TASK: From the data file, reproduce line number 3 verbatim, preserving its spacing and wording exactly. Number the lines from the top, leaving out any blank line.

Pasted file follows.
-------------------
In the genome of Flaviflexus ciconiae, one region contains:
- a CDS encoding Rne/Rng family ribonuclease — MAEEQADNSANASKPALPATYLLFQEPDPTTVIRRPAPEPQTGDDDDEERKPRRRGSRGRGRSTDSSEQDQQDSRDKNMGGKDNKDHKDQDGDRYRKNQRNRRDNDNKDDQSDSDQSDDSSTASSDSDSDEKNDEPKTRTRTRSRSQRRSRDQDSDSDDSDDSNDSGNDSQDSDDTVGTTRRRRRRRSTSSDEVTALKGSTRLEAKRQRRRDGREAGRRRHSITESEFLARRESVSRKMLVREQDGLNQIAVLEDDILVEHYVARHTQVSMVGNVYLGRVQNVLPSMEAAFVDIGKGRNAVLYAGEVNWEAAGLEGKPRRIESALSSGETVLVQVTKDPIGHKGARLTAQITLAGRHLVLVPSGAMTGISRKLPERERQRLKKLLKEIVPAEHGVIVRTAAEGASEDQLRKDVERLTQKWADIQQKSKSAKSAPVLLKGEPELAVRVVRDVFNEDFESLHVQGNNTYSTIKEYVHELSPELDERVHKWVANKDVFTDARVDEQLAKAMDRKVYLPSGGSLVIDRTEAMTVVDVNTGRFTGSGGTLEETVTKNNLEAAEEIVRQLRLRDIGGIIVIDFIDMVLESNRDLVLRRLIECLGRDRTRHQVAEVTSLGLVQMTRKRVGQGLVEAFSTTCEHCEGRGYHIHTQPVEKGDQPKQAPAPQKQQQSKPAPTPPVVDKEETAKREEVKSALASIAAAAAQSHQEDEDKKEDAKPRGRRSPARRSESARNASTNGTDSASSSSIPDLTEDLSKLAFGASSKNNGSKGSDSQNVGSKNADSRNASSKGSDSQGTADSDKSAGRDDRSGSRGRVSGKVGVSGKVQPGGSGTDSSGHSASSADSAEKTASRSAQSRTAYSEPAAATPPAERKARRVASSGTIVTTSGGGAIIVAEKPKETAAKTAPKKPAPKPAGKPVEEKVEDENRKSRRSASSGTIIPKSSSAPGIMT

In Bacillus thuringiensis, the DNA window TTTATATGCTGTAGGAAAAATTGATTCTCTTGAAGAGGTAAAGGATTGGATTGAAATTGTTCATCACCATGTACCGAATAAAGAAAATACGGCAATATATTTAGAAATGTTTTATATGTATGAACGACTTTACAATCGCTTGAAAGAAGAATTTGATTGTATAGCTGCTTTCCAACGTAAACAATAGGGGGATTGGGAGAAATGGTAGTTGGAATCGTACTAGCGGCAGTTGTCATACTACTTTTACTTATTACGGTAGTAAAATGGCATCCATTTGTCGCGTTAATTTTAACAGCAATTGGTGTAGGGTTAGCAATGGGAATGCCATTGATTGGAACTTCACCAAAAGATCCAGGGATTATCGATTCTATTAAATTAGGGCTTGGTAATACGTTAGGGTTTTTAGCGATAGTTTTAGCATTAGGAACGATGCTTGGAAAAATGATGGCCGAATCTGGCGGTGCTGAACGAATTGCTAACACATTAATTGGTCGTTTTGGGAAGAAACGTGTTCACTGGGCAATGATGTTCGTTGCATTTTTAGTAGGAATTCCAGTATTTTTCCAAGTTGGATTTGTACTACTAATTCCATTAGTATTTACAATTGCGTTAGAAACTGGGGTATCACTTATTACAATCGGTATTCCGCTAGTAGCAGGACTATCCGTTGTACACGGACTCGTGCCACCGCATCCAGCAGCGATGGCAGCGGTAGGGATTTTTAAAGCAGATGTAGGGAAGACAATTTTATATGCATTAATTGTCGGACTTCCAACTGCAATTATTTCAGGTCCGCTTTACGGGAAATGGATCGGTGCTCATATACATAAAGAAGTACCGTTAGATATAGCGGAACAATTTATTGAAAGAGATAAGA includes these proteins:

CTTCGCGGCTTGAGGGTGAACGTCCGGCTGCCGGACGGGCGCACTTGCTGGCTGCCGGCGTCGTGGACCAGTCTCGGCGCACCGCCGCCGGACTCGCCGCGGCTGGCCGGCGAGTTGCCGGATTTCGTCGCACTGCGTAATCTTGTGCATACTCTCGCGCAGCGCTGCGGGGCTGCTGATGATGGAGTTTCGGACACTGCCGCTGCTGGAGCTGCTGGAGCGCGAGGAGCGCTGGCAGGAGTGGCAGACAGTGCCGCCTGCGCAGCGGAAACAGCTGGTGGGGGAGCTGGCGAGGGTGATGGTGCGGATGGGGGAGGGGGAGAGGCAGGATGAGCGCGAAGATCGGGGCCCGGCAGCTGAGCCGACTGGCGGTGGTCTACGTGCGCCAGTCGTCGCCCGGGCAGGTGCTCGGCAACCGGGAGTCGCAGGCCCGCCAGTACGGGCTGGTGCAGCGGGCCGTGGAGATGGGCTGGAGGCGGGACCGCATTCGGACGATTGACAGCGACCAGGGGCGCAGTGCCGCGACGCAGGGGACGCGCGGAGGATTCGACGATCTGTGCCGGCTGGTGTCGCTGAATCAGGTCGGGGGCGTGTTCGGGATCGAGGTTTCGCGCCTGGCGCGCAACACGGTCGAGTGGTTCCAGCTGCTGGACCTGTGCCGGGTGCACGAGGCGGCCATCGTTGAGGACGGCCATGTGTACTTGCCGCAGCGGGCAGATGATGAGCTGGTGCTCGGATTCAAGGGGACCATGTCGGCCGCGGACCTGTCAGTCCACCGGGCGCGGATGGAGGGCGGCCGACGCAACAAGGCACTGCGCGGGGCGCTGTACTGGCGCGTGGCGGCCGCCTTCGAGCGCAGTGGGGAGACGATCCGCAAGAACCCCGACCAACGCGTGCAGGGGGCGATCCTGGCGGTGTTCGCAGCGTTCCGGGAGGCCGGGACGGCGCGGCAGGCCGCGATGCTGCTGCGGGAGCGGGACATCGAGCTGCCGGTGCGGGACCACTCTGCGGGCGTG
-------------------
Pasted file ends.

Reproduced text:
In Bacillus thuringiensis, the DNA window TTTATATGCTGTAGGAAAAATTGATTCTCTTGAAGAGGTAAAGGATTGGATTGAAATTGTTCATCACCATGTACCGAATAAAGAAAATACGGCAATATATTTAGAAATGTTTTATATGTATGAACGACTTTACAATCGCTTGAAAGAAGAATTTGATTGTATAGCTGCTTTCCAACGTAAACAATAGGGGGATTGGGAGAAATGGTAGTTGGAATCGTACTAGCGGCAGTTGTCATACTACTTTTACTTATTACGGTAGTAAAATGGCATCCATTTGTCGCGTTAATTTTAACAGCAATTGGTGTAGGGTTAGCAATGGGAATGCCATTGATTGGAACTTCACCAAAAGATCCAGGGATTATCGATTCTATTAAATTAGGGCTTGGTAATACGTTAGGGTTTTTAGCGATAGTTTTAGCATTAGGAACGATGCTTGGAAAAATGATGGCCGAATCTGGCGGTGCTGAACGAATTGCTAACACATTAATTGGTCGTTTTGGGAAGAAACGTGTTCACTGGGCAATGATGTTCGTTGCATTTTTAGTAGGAATTCCAGTATTTTTCCAAGTTGGATTTGTACTACTAATTCCATTAGTATTTACAATTGCGTTAGAAACTGGGGTATCACTTATTACAATCGGTATTCCGCTAGTAGCAGGACTATCCGTTGTACACGGACTCGTGCCACCGCATCCAGCAGCGATGGCAGCGGTAGGGATTTTTAAAGCAGATGTAGGGAAGACAATTTTATATGCATTAATTGTCGGACTTCCAACTGCAATTATTTCAGGTCCGCTTTACGGGAAATGGATCGGTGCTCATATACATAAAGAAGTACCGTTAGATATAGCGGAACAATTTATTGAAAGAGATAAGA includes these proteins: